Priorities: Curing Social Media Overload

The following is a guest post from Future Buzz community member John Boitnott. If you’d like to contribute thinking here, please read the guidelines.

Pinterest. Pinterest?! Really? Do I have to? That was what I first thought. I’ll admit it. The last thing I wanted to do was add another network to the long list of online communities I was already attempting to participate in.

It’s tough enough just to send out a few tweets, speak in a few conversations on Facebook and update my Tumblr. Now they want me to join Pinterest. Let’s not even mention the mobile apps that have entered into my world. Their number appears to be as boundless as their brothers that exist solely in Internet form. They include Foursquare, Foodspotting, Tiny Review and endless others all competing for my attention.

The bottom line is, the biggest hurdle for a community manager, social media strategist, or any person who tries to leverage their online presence in any way or for any reason is that there’s too much to keep track of and too little time.

The situation inevitably leads to an overarching feeling that you can never get caught up. Most of us are reconciled to the idea that it’s just not going to change and that it’s a fact of life. But *should* it be this way? Is this right?

My answers are no and no…. to an extent. There have to be measures put in place to make the whole thing more manageable, without sacrificing what you’ve built, and what you want to build.

These measures are certainly not going to come from anyone other than yourself. Your boss isn’t going to like the idea of you spending less time leveraging social networks for the benefit of your company (if he or she even understands what you do). The pressure will be on for you to miss sleep and spend all waking moments building your company’s brand online. It’s plain to see that the less effort you bring to the table in any online network, the fewer times the world is going to visit your site or service.

The answer lies in priorities. Set them.

Analyze what networks you’ve been able to find success in for your site. Concentrate on those. The old standbys need their required daily work. But – watch out for the new hotness. (OMG, did I really just say that?)

I was speaking with an employee of an online clothing company. She confided to me that they had always seen great success through StumbleUpon, and in the last 1-2 years, Tumblr. In recent months however, Pinterest arrived on the scene. Pictures of the company’s clothing began to find tremendous success there. There were even ways to spike this, by making sure that the most eye-catching or stylish clothing were “pinned” and “repinned.” Now suddenly Pinterest, a site that is technically still only in ‘private beta,’ began to rival Stumble and Tumblr for referrals.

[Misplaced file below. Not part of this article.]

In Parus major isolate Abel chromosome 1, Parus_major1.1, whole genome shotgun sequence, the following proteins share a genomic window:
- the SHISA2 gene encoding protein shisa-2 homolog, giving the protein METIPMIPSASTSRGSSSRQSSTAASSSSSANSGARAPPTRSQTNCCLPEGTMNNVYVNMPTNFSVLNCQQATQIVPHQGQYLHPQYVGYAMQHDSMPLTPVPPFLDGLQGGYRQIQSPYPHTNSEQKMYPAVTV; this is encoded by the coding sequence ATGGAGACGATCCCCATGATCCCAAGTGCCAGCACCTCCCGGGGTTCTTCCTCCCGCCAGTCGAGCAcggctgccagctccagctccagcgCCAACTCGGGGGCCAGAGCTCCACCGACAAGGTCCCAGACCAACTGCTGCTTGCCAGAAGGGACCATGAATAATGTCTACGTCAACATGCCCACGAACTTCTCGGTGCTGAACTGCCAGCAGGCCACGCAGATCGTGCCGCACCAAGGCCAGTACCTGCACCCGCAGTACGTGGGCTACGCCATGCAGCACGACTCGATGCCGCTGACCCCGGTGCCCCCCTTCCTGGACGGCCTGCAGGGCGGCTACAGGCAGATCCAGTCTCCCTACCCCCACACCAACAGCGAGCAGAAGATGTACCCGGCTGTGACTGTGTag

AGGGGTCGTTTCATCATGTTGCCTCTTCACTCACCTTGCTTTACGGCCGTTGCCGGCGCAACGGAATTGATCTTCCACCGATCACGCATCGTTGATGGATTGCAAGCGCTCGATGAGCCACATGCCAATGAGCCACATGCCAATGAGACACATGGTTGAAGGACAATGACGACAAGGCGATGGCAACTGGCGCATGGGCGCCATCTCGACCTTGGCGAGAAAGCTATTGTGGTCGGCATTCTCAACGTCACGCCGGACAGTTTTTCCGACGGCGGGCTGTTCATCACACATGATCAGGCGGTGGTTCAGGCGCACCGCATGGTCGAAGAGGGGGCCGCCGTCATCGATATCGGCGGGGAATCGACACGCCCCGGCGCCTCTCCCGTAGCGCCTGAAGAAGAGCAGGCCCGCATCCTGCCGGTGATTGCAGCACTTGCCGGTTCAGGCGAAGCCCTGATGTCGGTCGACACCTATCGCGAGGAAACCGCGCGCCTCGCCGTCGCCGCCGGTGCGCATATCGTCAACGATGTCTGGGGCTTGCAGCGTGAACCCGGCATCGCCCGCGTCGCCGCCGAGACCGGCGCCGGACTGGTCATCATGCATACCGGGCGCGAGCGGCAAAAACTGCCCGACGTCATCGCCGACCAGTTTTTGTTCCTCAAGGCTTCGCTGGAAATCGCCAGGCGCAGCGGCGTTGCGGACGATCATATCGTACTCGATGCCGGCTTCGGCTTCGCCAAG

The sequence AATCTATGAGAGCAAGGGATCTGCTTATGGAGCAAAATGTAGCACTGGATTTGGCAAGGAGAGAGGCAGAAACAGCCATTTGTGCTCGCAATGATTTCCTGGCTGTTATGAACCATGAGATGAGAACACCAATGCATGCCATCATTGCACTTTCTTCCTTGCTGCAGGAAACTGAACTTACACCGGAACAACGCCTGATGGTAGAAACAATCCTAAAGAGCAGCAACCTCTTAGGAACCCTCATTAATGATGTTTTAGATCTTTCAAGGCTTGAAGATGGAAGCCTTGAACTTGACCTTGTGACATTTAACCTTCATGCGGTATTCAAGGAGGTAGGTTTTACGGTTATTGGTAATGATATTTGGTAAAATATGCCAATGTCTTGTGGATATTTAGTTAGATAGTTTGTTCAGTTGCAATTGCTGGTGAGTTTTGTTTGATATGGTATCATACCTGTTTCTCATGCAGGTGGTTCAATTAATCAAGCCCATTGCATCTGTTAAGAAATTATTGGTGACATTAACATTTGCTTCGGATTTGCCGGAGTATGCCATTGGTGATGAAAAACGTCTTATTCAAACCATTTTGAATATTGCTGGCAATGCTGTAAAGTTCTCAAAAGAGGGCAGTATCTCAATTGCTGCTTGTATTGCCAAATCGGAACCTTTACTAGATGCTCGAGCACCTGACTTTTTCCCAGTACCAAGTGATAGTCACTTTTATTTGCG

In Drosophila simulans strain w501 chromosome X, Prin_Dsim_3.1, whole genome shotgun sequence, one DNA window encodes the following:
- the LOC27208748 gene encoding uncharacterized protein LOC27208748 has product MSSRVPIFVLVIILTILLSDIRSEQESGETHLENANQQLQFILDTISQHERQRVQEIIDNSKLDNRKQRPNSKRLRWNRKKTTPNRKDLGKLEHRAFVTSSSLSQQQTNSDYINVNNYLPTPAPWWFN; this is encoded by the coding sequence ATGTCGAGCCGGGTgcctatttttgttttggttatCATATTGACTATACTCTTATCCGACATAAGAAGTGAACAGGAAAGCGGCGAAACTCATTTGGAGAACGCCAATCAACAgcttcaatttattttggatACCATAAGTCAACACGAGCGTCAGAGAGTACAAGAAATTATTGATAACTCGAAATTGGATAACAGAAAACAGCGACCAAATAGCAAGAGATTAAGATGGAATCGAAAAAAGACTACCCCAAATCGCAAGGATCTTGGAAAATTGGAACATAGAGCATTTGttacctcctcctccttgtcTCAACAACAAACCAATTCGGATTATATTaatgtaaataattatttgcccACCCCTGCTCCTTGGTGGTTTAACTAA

This meant that the community manager had to shift priorities. She still spent a reasonable effort on Facebook (always one of their top referrers) as well as Tumblr and Twitter. But now, and deservedly so, a new service had come along which demanded a portion of her energy. Embracing new platforms is what we must all be willing to do when the time comes.  You can’t simply stick to your old standbys here.

To an extent, many of us got involved in the online world because of that limitless feeling that comes with it – like the old walls were falling and the old rules were dying. This is that phenomena put into action.

I would make sure to write out a list of those networks that you know you have to participate daily in. Then a list of those that need less maintenance. Keep it by your side. This means constantly reevaluating the success you are finding on these networks.

Is a particularly supportive group of folks forming on Google+? What about Tumblr or YouTube? Let the priorities shift when they have to based on data and results. Try and see if it might be possible to get a new coordinator, intern, or even another employee to help (and of course, train them properly).

Manage your employer’s expectations. Keep them apprised of the latest changes and developments. Show them the change as it happens and make sure they know you’re on it. The number of networks isn’t going to shrink at this point. Try and see if there’s some way you can scale your team to meet it – with your company’s help of course.

One of a small group of social media consultants with a background in the newsroom, John Boitnott consults with a variety of sites and publishers on how to build their popularity on the Internet.  John has worked for NBC and Village Voice. John is currently Vice President of Business Development at Hasai Inc.

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